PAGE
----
Bill Maher is acerbic and offensive. Hes dry and crass, and even the people who agree with him most sometimes want to slap the smug grin off his Hollywood-elite face. Before he got his first television show in 1993, by the way, he appeared occasionally on Murder She Wrote and starred in a few B-movies. (Pizza Man was not ahead of its time.) But for a certain portion of libertarian-leaning leftists, Bill Maher speaks the truth in a way nobody else with a platform like his will. Love him or hate him, he is perhaps the lefts only effective answer to the Rush Limbaughs and Ann Coulters of the world, and he does it in the style of a 1960s Hugh Hefner. What he says makes sense to a lot of people: Pot? Legalize it. Two wars? End them. Planet Earth? Lets not destroy it. The disgustingly rich Wall Street fucks who profited most from Americas economic woes? Tax them or string them from a building as a warning, then tax them. But before Maher became one of the most powerful opinion makers in America today, before the documentary, before the TV shows and the movies before all of that, Maher was a guy with a microphone standing in front of an audience. He was a standup comedian with a few things to say about how he saw the world. And no matter how successful he gets, he never stops being that standup comedian. See Maher at 8 p.m. Saturday at the Kravis Center for the Performing Arts (701 Okeechobee Blvd., West Palm Beach). Tickets start at $30. Visit kravis.org.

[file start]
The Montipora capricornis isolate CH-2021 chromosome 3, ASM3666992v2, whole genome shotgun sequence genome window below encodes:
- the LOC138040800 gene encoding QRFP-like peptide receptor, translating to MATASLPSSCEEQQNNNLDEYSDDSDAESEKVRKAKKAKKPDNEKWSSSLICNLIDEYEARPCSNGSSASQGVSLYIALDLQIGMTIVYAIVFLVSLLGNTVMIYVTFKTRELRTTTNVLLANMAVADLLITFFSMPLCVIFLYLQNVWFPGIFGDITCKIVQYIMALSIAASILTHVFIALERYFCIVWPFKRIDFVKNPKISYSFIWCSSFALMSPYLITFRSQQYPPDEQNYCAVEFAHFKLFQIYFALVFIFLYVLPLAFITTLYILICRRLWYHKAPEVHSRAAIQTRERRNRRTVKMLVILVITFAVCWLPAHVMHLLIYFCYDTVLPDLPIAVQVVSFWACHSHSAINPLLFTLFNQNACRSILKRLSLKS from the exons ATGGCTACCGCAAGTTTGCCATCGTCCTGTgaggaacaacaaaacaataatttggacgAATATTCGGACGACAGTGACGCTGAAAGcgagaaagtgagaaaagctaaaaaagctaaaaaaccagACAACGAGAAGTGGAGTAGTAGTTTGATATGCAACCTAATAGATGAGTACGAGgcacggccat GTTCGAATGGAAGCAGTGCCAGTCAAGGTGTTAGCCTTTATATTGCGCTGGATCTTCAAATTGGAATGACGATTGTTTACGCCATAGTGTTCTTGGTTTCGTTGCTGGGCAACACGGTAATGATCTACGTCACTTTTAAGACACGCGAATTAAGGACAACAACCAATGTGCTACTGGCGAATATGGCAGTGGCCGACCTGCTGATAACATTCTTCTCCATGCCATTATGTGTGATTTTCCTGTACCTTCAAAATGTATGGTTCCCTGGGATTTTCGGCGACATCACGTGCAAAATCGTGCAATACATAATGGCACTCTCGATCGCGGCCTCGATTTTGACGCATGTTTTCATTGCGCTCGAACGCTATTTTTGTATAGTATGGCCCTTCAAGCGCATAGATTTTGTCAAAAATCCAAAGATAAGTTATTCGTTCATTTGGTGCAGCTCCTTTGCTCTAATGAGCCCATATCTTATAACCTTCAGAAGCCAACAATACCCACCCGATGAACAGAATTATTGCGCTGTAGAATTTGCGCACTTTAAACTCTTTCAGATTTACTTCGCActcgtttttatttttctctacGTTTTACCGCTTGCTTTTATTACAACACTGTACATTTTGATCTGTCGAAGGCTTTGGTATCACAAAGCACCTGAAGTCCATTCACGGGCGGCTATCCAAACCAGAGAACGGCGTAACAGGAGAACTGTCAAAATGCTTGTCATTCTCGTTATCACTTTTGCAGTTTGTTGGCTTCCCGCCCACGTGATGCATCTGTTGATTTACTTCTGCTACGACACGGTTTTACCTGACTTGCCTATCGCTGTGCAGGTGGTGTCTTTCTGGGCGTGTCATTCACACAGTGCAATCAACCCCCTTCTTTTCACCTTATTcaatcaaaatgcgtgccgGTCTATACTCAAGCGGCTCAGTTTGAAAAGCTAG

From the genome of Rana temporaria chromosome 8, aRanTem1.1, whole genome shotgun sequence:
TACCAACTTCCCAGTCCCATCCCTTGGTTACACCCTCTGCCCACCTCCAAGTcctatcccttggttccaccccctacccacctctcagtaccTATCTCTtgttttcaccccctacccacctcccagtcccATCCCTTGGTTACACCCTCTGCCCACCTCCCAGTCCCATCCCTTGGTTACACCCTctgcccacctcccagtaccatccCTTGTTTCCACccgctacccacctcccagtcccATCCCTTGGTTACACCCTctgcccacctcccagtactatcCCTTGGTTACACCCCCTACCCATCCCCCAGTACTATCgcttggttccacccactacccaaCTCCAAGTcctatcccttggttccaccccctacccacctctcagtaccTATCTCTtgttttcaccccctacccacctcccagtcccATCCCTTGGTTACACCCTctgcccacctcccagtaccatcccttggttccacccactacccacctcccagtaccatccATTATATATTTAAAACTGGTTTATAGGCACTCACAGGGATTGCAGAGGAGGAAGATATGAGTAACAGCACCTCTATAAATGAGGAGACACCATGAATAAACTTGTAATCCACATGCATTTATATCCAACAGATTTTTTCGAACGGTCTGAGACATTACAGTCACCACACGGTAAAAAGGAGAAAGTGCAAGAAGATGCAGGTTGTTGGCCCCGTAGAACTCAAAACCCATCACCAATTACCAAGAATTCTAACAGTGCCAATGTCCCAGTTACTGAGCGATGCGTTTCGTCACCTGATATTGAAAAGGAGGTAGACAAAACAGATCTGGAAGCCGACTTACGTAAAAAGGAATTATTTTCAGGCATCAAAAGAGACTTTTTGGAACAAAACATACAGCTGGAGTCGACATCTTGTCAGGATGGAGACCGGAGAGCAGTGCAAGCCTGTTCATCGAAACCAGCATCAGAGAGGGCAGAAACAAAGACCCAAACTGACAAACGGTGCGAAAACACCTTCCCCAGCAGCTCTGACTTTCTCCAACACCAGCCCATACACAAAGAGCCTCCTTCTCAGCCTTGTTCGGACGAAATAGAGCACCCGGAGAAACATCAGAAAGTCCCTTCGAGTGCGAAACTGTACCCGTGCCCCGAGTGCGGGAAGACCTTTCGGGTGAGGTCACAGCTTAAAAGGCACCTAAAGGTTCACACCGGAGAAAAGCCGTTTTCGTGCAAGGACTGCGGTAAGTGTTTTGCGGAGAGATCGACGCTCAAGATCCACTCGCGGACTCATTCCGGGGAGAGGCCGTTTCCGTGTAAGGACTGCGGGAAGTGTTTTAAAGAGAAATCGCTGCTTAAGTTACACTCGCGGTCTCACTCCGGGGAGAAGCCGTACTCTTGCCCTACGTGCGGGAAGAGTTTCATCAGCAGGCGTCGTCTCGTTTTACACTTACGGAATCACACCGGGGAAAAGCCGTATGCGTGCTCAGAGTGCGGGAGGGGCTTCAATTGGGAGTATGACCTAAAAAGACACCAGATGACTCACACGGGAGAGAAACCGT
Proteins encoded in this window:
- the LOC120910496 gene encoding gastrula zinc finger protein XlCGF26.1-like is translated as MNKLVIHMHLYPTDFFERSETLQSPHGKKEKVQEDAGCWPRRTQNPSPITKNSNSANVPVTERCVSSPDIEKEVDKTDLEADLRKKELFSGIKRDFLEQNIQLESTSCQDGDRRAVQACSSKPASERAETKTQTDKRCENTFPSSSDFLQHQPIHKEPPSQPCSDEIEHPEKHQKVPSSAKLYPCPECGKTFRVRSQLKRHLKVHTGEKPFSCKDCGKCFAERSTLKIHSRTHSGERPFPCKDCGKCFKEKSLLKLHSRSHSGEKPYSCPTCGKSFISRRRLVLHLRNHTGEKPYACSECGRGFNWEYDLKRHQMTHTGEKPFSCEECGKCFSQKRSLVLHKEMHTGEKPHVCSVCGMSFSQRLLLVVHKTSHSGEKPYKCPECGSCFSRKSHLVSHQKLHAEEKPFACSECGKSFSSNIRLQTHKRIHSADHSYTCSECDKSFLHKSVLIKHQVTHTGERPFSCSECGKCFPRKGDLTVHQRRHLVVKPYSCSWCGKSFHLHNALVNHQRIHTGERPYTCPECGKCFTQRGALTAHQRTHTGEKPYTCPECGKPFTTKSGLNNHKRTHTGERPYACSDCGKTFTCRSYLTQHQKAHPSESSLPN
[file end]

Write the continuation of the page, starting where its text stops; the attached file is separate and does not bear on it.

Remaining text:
Sat., May 28, 8 p.m., 2011